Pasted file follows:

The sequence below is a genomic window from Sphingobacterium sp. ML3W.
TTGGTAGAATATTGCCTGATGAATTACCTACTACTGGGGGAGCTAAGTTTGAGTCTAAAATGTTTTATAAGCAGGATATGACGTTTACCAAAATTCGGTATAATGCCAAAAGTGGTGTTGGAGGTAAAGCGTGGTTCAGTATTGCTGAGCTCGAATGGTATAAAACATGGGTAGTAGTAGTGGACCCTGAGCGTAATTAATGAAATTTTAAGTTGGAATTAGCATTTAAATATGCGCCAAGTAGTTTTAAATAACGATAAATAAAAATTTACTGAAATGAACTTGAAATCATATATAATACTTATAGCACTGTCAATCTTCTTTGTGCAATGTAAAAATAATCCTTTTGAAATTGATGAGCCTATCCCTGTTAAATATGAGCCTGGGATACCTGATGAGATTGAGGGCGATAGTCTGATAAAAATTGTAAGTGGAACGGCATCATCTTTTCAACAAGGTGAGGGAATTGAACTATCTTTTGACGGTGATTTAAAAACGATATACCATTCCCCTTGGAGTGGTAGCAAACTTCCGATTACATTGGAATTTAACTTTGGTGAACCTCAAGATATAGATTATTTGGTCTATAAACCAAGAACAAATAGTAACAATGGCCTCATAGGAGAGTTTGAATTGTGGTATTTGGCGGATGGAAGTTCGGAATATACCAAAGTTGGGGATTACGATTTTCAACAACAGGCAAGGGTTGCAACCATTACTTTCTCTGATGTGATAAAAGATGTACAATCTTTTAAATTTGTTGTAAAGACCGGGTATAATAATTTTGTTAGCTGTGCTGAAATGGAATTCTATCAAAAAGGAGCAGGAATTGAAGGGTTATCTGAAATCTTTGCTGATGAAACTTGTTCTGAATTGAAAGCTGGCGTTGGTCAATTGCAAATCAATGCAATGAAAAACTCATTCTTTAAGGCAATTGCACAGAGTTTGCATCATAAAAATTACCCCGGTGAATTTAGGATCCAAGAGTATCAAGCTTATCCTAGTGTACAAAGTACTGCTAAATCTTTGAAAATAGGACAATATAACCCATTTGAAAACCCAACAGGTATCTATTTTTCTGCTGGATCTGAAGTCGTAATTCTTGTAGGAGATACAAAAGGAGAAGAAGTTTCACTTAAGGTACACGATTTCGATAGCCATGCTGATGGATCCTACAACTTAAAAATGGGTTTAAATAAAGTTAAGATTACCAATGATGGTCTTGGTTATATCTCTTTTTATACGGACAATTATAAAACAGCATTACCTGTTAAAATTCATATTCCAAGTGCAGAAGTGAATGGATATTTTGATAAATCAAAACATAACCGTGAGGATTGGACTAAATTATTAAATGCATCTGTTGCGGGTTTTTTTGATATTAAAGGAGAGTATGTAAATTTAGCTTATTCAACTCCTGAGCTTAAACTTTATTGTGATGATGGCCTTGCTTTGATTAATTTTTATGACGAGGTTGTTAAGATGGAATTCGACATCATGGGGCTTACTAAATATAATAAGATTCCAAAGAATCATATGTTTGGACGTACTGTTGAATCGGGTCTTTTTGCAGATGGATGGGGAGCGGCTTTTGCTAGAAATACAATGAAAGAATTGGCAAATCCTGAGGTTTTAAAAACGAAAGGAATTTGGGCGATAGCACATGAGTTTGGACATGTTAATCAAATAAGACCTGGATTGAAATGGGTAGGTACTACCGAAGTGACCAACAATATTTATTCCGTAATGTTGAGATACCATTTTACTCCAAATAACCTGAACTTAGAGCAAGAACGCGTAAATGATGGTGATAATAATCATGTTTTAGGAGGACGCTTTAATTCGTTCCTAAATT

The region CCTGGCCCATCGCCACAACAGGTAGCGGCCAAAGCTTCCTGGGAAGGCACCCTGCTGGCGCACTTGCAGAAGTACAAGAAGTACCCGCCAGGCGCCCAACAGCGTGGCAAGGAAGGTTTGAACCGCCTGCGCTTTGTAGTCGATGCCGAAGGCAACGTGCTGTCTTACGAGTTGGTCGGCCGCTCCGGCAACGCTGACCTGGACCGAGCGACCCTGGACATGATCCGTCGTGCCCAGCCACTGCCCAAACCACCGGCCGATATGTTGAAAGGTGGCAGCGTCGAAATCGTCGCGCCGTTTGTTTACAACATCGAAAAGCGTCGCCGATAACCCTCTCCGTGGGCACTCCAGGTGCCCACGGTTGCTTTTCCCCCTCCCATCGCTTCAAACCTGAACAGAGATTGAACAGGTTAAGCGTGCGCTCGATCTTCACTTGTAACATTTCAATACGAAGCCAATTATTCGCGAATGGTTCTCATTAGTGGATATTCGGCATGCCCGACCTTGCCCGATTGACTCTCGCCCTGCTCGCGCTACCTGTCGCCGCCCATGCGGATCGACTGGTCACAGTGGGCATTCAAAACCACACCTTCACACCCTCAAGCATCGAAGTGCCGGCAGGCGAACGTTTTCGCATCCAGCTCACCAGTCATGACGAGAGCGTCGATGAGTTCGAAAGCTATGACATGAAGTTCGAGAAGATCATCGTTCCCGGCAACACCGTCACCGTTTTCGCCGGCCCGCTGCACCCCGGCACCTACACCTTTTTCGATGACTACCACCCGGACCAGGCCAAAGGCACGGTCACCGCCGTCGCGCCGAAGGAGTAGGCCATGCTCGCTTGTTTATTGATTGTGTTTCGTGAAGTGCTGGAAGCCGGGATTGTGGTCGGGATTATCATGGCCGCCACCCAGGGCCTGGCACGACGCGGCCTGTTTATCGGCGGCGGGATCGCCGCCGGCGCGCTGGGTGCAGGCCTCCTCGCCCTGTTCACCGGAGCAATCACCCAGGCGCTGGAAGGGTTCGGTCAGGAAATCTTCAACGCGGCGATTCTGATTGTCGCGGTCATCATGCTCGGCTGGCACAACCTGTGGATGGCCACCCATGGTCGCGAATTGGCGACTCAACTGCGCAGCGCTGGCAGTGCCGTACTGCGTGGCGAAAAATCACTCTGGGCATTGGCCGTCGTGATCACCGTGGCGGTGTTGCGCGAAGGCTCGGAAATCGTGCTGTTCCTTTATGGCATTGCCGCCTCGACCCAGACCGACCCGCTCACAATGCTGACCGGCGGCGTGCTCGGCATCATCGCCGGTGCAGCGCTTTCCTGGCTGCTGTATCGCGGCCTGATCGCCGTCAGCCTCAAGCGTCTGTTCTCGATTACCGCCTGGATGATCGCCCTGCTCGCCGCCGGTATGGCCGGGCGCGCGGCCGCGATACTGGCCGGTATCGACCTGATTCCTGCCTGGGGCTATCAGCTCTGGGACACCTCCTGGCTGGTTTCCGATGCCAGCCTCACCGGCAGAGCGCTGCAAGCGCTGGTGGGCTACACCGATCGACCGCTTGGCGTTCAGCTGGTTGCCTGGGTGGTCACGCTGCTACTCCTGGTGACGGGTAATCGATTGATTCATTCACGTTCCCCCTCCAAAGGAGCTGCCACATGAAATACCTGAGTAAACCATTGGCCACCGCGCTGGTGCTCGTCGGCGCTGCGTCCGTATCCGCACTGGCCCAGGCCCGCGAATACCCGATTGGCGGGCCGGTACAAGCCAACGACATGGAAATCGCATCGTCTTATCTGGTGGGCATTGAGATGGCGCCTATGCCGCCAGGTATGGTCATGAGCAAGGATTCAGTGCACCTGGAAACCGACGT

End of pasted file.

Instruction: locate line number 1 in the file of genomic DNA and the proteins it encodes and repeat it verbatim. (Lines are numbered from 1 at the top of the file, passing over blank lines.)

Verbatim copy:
The sequence below is a genomic window from Sphingobacterium sp. ML3W.